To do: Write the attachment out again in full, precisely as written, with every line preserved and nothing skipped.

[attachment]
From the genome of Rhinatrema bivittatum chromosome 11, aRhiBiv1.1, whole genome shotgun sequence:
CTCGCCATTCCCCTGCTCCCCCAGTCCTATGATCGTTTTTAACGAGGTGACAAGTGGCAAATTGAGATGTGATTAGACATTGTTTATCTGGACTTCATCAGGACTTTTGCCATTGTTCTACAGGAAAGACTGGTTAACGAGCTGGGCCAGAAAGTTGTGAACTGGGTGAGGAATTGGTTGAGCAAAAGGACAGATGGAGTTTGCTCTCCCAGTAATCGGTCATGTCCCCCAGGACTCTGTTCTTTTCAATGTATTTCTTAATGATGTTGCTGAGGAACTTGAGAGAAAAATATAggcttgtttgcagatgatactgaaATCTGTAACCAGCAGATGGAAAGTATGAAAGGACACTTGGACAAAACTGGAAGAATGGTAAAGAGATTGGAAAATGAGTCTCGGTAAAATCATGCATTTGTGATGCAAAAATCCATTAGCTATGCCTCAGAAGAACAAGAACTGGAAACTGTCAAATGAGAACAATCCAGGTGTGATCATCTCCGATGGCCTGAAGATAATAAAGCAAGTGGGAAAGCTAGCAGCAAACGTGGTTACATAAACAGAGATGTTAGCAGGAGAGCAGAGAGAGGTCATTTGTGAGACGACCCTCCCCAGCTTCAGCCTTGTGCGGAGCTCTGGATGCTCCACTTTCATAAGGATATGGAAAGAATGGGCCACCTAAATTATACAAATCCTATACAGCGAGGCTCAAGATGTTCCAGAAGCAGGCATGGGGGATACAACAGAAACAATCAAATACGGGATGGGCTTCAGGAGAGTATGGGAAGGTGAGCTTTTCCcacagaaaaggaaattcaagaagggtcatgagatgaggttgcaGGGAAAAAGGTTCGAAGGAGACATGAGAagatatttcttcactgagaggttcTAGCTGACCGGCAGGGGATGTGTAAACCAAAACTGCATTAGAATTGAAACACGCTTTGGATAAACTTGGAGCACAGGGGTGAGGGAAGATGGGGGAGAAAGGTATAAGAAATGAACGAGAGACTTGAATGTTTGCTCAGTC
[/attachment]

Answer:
From the genome of Rhinatrema bivittatum chromosome 11, aRhiBiv1.1, whole genome shotgun sequence:
CTCGCCATTCCCCTGCTCCCCCAGTCCTATGATCGTTTTTAACGAGGTGACAAGTGGCAAATTGAGATGTGATTAGACATTGTTTATCTGGACTTCATCAGGACTTTTGCCATTGTTCTACAGGAAAGACTGGTTAACGAGCTGGGCCAGAAAGTTGTGAACTGGGTGAGGAATTGGTTGAGCAAAAGGACAGATGGAGTTTGCTCTCCCAGTAATCGGTCATGTCCCCCAGGACTCTGTTCTTTTCAATGTATTTCTTAATGATGTTGCTGAGGAACTTGAGAGAAAAATATAggcttgtttgcagatgatactgaaATCTGTAACCAGCAGATGGAAAGTATGAAAGGACACTTGGACAAAACTGGAAGAATGGTAAAGAGATTGGAAAATGAGTCTCGGTAAAATCATGCATTTGTGATGCAAAAATCCATTAGCTATGCCTCAGAAGAACAAGAACTGGAAACTGTCAAATGAGAACAATCCAGGTGTGATCATCTCCGATGGCCTGAAGATAATAAAGCAAGTGGGAAAGCTAGCAGCAAACGTGGTTACATAAACAGAGATGTTAGCAGGAGAGCAGAGAGAGGTCATTTGTGAGACGACCCTCCCCAGCTTCAGCCTTGTGCGGAGCTCTGGATGCTCCACTTTCATAAGGATATGGAAAGAATGGGCCACCTAAATTATACAAATCCTATACAGCGAGGCTCAAGATGTTCCAGAAGCAGGCATGGGGGATACAACAGAAACAATCAAATACGGGATGGGCTTCAGGAGAGTATGGGAAGGTGAGCTTTTCCcacagaaaaggaaattcaagaagggtcatgagatgaggttgcaGGGAAAAAGGTTCGAAGGAGACATGAGAagatatttcttcactgagaggttcTAGCTGACCGGCAGGGGATGTGTAAACCAAAACTGCATTAGAATTGAAACACGCTTTGGATAAACTTGGAGCACAGGGGTGAGGGAAGATGGGGGAGAAAGGTATAAGAAATGAACGAGAGACTTGAATGTTTGCTCAGTC